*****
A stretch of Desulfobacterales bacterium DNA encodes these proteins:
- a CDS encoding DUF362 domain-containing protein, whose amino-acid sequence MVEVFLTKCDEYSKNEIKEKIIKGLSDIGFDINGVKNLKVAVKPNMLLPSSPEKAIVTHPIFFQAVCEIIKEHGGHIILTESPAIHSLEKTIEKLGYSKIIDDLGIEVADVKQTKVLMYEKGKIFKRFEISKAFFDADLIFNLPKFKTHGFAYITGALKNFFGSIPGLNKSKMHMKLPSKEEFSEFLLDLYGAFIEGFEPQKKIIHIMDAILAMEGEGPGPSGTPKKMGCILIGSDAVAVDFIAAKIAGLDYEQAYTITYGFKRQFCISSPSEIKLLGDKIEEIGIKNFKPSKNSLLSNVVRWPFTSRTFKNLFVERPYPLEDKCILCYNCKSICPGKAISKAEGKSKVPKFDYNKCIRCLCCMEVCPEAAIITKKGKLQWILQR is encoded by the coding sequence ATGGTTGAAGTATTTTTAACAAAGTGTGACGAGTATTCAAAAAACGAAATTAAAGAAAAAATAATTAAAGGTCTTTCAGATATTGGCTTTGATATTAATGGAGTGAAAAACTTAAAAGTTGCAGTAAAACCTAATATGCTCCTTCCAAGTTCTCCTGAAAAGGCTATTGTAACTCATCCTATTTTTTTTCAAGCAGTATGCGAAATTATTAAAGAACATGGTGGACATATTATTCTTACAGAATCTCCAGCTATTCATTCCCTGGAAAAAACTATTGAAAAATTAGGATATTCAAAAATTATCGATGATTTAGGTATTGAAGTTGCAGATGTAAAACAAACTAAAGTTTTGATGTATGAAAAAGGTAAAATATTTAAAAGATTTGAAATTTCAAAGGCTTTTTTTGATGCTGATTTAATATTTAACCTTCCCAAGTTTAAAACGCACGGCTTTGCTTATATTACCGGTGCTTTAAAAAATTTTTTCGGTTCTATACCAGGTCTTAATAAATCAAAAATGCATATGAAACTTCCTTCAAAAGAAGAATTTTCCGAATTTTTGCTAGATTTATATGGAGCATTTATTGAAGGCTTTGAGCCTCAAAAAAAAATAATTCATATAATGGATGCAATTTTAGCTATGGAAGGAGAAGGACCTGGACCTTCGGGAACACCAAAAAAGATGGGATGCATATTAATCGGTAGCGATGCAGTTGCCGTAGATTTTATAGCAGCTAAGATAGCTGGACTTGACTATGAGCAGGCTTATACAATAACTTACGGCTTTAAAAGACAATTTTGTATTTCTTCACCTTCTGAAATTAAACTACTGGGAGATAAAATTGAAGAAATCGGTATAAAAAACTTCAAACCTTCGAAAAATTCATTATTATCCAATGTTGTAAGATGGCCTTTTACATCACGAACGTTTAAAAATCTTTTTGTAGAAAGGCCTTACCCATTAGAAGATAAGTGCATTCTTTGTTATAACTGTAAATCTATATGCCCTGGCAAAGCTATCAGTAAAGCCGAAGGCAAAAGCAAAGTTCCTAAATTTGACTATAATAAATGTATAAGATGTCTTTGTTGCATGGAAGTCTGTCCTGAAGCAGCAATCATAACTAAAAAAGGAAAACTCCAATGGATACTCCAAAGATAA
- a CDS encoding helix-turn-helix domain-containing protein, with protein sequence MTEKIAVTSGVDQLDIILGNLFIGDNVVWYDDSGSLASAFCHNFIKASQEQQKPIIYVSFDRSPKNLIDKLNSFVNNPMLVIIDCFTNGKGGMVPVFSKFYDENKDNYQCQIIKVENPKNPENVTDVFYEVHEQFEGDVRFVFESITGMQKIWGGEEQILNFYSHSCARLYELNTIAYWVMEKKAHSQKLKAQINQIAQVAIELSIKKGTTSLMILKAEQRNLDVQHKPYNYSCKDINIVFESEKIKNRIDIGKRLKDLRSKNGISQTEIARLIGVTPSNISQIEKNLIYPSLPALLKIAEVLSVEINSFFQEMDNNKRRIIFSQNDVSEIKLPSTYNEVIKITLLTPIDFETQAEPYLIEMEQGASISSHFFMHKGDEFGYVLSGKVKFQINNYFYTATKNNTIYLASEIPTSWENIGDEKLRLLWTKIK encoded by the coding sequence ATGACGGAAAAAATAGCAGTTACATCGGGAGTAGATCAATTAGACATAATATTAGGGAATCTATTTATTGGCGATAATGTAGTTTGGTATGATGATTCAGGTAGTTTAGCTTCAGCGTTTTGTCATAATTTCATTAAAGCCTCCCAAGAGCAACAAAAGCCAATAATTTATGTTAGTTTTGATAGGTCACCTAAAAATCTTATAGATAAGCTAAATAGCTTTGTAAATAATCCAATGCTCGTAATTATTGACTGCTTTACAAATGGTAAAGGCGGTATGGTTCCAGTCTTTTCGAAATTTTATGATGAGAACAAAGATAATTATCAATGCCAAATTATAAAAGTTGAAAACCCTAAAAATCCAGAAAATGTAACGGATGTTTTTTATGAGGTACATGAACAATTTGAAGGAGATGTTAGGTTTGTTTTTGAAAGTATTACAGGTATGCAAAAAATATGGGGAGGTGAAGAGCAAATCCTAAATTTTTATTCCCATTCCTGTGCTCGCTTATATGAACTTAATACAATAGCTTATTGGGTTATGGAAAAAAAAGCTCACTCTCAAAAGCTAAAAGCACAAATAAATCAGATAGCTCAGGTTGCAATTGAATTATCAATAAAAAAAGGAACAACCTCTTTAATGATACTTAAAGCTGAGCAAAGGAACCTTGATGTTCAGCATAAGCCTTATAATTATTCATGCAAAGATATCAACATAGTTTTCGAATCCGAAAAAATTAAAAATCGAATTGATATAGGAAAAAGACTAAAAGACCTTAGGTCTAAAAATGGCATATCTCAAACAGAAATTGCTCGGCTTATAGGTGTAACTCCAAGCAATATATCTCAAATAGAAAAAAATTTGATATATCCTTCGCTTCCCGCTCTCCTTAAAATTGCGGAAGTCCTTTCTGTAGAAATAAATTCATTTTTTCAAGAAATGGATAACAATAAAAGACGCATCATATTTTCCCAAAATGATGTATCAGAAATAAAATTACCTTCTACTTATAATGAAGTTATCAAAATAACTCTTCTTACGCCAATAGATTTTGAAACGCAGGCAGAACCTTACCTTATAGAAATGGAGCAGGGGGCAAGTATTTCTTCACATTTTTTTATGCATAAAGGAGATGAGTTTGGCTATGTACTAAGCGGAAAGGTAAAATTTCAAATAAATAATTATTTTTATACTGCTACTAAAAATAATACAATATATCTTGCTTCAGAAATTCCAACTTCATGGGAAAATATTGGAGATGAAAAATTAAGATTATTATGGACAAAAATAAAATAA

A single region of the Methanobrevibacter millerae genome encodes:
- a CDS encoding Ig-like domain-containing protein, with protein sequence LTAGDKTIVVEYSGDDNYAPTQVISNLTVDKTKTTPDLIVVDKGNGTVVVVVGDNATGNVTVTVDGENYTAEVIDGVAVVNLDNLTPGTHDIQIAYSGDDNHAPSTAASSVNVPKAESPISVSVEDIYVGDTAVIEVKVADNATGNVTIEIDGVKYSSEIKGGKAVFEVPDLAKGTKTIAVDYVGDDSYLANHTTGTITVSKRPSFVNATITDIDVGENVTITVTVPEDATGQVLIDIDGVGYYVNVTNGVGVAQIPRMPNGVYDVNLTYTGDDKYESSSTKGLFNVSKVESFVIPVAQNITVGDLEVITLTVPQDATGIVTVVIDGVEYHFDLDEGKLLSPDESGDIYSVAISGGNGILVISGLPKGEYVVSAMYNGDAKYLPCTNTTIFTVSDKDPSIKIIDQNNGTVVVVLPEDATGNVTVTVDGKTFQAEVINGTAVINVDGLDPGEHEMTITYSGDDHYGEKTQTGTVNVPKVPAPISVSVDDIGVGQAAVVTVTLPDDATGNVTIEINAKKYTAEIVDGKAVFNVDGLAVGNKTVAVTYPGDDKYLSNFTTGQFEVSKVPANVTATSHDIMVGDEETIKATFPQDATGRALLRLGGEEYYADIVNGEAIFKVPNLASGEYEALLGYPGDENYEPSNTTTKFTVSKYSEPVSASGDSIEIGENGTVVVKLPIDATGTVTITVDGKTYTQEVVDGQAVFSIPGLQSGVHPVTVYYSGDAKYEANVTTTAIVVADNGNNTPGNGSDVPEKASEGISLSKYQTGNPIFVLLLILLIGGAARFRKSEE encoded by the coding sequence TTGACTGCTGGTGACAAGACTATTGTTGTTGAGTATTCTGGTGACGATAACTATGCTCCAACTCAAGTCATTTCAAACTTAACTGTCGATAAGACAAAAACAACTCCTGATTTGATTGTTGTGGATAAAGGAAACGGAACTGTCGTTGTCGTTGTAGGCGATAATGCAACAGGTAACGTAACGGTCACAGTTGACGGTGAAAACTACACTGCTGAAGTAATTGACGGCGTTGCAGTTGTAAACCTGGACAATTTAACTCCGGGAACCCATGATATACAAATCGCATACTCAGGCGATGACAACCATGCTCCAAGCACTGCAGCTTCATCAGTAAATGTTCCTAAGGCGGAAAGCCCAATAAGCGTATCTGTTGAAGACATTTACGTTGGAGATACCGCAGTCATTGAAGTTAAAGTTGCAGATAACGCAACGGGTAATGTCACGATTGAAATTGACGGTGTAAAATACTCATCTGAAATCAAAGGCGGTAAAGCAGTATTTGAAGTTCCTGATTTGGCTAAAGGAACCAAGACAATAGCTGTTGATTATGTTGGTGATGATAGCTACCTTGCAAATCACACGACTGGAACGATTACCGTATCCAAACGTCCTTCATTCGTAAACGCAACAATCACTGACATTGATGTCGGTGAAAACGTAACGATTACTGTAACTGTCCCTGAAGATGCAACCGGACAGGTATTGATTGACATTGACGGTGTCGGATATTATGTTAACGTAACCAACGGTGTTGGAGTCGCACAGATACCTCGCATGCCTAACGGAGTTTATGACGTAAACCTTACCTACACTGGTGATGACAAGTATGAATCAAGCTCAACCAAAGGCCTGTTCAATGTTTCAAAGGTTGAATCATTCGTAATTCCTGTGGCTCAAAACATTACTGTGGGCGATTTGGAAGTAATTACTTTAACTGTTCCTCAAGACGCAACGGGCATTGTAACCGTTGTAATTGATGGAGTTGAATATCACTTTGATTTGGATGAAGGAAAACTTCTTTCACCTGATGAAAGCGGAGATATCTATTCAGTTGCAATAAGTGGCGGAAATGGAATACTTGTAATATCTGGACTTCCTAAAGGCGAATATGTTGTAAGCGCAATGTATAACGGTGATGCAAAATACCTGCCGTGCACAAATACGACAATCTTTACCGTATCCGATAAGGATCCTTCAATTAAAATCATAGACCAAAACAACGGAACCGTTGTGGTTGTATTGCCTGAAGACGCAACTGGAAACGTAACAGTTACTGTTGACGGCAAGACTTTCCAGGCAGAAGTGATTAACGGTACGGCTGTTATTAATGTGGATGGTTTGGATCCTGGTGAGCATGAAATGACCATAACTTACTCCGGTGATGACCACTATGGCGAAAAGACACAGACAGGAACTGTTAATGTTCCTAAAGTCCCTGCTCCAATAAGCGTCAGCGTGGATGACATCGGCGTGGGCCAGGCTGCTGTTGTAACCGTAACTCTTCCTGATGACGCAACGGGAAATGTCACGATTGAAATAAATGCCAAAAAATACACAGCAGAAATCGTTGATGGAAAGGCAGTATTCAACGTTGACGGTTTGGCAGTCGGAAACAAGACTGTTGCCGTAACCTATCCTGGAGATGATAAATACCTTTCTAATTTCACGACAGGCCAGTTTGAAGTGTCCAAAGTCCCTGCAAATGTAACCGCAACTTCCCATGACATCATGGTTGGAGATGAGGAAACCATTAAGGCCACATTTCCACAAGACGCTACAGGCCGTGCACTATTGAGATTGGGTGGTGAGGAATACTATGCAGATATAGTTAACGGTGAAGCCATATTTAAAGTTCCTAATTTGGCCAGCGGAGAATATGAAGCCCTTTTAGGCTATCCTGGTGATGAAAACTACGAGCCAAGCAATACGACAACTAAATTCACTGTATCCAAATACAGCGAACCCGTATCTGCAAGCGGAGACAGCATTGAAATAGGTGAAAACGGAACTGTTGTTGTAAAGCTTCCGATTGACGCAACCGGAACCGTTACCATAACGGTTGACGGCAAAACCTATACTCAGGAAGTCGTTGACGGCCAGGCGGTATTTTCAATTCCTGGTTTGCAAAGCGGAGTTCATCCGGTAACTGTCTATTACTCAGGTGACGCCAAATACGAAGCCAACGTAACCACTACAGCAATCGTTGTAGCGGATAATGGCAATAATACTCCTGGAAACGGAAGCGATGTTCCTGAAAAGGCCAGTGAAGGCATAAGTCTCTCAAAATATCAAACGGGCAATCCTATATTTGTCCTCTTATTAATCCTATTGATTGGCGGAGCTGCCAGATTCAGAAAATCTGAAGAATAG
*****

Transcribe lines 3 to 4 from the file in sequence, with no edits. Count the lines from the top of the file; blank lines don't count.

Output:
- a CDS encoding helix-turn-helix domain-containing protein, with protein sequence MTEKIAVTSGVDQLDIILGNLFIGDNVVWYDDSGSLASAFCHNFIKASQEQQKPIIYVSFDRSPKNLIDKLNSFVNNPMLVIIDCFTNGKGGMVPVFSKFYDENKDNYQCQIIKVENPKNPENVTDVFYEVHEQFEGDVRFVFESITGMQKIWGGEEQILNFYSHSCARLYELNTIAYWVMEKKAHSQKLKAQINQIAQVAIELSIKKGTTSLMILKAEQRNLDVQHKPYNYSCKDINIVFESEKIKNRIDIGKRLKDLRSKNGISQTEIARLIGVTPSNISQIEKNLIYPSLPALLKIAEVLSVEINSFFQEMDNNKRRIIFSQNDVSEIKLPSTYNEVIKITLLTPIDFETQAEPYLIEMEQGASISSHFFMHKGDEFGYVLSGKVKFQINNYFYTATKNNTIYLASEIPTSWENIGDEKLRLLWTKIK encoded by the coding sequence ATGACGGAAAAAATAGCAGTTACATCGGGAGTAGATCAATTAGACATAATATTAGGGAATCTATTTATTGGCGATAATGTAGTTTGGTATGATGATTCAGGTAGTTTAGCTTCAGCGTTTTGTCATAATTTCATTAAAGCCTCCCAAGAGCAACAAAAGCCAATAATTTATGTTAGTTTTGATAGGTCACCTAAAAATCTTATAGATAAGCTAAATAGCTTTGTAAATAATCCAATGCTCGTAATTATTGACTGCTTTACAAATGGTAAAGGCGGTATGGTTCCAGTCTTTTCGAAATTTTATGATGAGAACAAAGATAATTATCAATGCCAAATTATAAAAGTTGAAAACCCTAAAAATCCAGAAAATGTAACGGATGTTTTTTATGAGGTACATGAACAATTTGAAGGAGATGTTAGGTTTGTTTTTGAAAGTATTACAGGTATGCAAAAAATATGGGGAGGTGAAGAGCAAATCCTAAATTTTTATTCCCATTCCTGTGCTCGCTTATATGAACTTAATACAATAGCTTATTGGGTTATGGAAAAAAAAGCTCACTCTCAAAAGCTAAAAGCACAAATAAATCAGATAGCTCAGGTTGCAATTGAATTATCAATAAAAAAAGGAACAACCTCTTTAATGATACTTAAAGCTGAGCAAAGGAACCTTGATGTTCAGCATAAGCCTTATAATTATTCATGCAAAGATATCAACATAGTTTTCGAATCCGAAAAAATTAAAAATCGAATTGATATAGGAAAAAGACTAAAAGACCTTAGGTCTAAAAATGGCATATCTCAAACAGAAATTGCTCGGCTTATAGGTGTAACTCCAAGCAATATATCTCAAATAGAAAAAAATTTGATATATCCTTCGCTTCCCGCTCTCCTTAAAATTGCGGAAGTCCTTTCTGTAGAAATAAATTCATTTTTTCAAGAAATGGATAACAATAAAAGACGCATCATATTTTCCCAAAATGATGTATCAGAAATAAAATTACCTTCTACTTATAATGAAGTTATCAAAATAACTCTTCTTACGCCAATAGATTTTGAAACGCAGGCAGAACCTTACCTTATAGAAATGGAGCAGGGGGCAAGTATTTCTTCACATTTTTTTATGCATAAAGGAGATGAGTTTGGCTATGTACTAAGCGGAAAGGTAAAATTTCAAATAAATAATTATTTTTATACTGCTACTAAAAATAATACAATATATCTTGCTTCAGAAATTCCAACTTCATGGGAAAATATTGGAGATGAAAAATTAAGATTATTATGGACAAAAATAAAATAA

A single region of the Methanobrevibacter millerae genome encodes: